Posted by Jonathan Maus (Publisher/Editor) on April 22nd, 2014 at 2:27 pm
(Photos J. Maus/BikePortland)
Posted by Michael Andersen (News Editor) on April 22nd, 2014 at 9:42 am
(Photo by M.Andersen/BikePortland)
Few Portlanders rely more on low-car transportation than teens. And as many factors have made car use by young people dramatically less common, some are getting more sophisticated in advocating for better public transit, biking and walking.
A panel on the subject at the Oregon Active Transportation Summit Monday was enough to make city staffer Janis McDonald call herself "embarrassed" on the city's behalf that it isn't doing more to tap youth advocates' opinions and expertise.
Posted by Ray Thomas (Contributor) on April 22nd, 2014 at 9:20 am
If you ever have the unfortunate luck of coming into conflict with another road user, it's always a pleasure to find out the law is in your favor.
Usually, conflicts on the road relate to the question of who has the right to the same space at the same time. Having someone open their car door into you — a.k.a. getting "doored" — falls into this category. Usually a motor vehicle operator fails to see a bicycle rider and opens a door so close to their path that a collision or near-miss occurs. While defensive riding can go a long way toward avoiding this sometimes painful encounter, sometimes there is just nothing a rider can do — everything happens too fast.
Fortunately, this is one of those areas where the law is on the side of the bicycle rider. Here's the relevant section of Oregon's Vehicle Code (remember bicycles are "vehicles" too) that prohibits opening the door of any vehicle unless it is reasonably safe to do so:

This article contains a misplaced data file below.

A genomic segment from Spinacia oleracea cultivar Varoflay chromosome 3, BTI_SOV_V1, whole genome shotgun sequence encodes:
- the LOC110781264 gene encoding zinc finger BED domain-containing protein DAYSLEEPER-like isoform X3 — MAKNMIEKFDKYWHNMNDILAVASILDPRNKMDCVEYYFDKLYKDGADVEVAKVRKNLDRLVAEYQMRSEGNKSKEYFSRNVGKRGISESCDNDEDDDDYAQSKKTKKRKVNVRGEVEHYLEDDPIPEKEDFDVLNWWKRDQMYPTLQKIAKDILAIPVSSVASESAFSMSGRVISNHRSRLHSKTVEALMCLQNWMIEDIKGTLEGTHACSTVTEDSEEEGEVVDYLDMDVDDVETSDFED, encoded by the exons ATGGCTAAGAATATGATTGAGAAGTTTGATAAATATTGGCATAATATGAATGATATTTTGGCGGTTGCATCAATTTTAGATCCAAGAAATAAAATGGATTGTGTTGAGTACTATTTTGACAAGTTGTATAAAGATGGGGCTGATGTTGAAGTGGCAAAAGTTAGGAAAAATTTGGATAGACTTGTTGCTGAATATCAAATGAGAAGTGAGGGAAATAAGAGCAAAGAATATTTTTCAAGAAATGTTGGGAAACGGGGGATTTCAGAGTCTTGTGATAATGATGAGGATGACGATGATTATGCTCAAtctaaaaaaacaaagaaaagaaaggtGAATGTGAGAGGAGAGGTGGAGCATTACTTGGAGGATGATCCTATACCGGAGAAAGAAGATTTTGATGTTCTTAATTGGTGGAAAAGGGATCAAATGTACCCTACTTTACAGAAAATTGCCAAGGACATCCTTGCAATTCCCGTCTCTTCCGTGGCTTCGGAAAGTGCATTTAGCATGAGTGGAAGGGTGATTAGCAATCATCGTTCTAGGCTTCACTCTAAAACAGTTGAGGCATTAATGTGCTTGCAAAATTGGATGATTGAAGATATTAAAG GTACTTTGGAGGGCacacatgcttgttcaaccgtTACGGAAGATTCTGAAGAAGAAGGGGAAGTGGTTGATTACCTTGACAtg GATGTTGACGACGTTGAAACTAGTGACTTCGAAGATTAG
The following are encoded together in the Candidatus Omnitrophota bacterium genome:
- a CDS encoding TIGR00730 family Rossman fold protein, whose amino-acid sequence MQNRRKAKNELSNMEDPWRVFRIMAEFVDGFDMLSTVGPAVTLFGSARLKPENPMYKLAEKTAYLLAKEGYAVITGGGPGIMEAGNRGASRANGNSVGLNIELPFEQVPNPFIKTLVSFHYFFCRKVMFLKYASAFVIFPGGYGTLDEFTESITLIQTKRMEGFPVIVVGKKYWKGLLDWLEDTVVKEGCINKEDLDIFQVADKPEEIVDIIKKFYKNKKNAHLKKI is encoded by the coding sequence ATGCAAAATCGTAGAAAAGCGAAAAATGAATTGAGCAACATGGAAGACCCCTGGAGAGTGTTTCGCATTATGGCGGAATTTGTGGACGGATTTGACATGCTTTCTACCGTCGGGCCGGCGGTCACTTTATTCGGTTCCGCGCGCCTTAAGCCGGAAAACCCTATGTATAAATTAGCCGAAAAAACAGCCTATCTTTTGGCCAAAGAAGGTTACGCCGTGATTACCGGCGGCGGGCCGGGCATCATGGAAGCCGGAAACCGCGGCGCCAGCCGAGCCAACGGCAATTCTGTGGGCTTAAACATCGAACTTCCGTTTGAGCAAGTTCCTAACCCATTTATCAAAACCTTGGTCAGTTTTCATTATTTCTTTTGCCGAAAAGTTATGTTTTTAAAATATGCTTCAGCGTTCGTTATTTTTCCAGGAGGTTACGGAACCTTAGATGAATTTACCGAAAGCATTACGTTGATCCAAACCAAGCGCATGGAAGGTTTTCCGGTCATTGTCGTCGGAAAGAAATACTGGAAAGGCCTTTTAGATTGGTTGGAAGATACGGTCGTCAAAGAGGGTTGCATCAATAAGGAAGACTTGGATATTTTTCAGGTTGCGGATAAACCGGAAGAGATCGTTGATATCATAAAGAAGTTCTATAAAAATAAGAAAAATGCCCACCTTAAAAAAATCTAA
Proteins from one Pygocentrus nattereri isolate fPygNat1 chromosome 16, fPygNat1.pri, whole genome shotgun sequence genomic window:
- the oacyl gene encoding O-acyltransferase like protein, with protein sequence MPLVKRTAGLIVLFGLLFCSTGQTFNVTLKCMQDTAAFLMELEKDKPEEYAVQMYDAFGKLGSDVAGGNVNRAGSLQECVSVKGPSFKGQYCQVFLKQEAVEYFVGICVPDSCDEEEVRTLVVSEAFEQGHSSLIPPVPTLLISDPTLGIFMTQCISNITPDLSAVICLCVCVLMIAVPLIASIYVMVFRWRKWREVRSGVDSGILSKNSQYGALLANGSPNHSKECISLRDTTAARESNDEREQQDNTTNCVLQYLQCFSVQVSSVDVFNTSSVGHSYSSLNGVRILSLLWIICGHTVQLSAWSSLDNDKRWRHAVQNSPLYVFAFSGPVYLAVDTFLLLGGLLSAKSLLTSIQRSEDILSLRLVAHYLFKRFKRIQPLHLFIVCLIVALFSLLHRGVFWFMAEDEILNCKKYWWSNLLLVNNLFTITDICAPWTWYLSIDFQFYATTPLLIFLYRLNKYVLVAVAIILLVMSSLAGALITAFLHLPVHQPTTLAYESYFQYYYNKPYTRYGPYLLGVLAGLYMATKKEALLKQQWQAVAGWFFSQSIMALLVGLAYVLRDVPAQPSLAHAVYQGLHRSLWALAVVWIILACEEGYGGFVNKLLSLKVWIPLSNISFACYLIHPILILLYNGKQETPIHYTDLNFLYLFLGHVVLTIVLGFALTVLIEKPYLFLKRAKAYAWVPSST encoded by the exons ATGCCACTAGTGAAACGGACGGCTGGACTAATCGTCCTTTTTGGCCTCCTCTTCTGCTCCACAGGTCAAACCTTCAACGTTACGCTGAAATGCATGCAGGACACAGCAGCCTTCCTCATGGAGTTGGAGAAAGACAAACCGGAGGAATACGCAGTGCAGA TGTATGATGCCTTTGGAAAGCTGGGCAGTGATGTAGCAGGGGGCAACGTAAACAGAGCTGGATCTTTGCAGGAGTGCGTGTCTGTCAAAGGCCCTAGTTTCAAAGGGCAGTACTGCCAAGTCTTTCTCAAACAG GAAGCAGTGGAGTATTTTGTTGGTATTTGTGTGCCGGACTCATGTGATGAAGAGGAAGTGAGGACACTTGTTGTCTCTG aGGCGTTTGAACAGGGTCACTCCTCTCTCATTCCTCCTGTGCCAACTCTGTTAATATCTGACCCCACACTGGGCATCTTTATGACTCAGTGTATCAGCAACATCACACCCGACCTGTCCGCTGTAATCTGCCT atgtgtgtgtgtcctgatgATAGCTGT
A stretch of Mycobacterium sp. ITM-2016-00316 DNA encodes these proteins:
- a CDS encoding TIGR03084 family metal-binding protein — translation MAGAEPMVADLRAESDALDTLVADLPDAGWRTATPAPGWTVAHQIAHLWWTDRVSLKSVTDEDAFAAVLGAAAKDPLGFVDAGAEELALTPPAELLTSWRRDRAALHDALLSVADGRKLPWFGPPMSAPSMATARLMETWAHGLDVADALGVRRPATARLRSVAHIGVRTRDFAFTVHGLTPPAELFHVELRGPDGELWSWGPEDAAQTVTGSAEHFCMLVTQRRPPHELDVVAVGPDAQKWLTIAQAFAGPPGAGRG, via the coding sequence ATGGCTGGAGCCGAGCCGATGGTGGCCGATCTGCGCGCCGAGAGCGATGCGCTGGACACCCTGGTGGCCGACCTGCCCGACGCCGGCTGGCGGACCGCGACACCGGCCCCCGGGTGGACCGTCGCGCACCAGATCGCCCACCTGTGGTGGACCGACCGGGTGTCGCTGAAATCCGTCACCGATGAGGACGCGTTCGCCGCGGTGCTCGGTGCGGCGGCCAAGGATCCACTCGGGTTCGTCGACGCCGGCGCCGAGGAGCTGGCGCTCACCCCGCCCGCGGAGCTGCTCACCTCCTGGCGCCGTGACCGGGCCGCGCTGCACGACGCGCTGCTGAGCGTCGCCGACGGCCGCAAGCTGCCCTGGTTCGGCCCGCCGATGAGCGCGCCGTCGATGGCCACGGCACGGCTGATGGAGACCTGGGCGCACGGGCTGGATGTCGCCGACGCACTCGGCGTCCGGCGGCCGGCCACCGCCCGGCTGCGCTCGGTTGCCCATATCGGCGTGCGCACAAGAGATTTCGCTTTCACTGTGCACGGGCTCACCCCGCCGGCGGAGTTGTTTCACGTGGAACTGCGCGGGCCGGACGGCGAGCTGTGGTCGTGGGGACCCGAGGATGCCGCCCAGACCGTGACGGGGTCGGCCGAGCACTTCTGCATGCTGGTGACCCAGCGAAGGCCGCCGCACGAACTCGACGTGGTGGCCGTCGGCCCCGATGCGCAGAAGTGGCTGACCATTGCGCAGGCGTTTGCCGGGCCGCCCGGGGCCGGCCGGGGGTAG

Posted by Michael Andersen (News Editor) on April 21st, 2014 at 6:13 pm
As the city's transportation director says Portland should stop giving away so much of its on-street parking space for free, a local parking expert is floating one way to do it.
From the embattled 20s Bikeway to Foster's broken bike lanes to the chronic shortage of rental housing in low-car-friendly parts of town, residents' annoyance over the lack of on-street auto parking in central Portland is making it harder for the city to become bike-friendlier. At the Oregon Active Transportation Summit Monday, parking consultant Rick Williams said a paid parking permit program could be the solution — but there are a couple catches.
Posted by Jonathan Maus (Publisher/Editor) on April 21st, 2014 at 2:24 pm
Multnomah County has confirmed that they plan to remove a set of bicycle speed bumps on SE Madison Avenue. The bumps were installed in November of last year with the goal of slowing people down as they transitioned from the bike lane onto a sidewalk near a TriMet bus stop (see larger photo below). However, despite these good intentions, the bumps were instantly panned as being ineffective and potentially dangerous in their own right.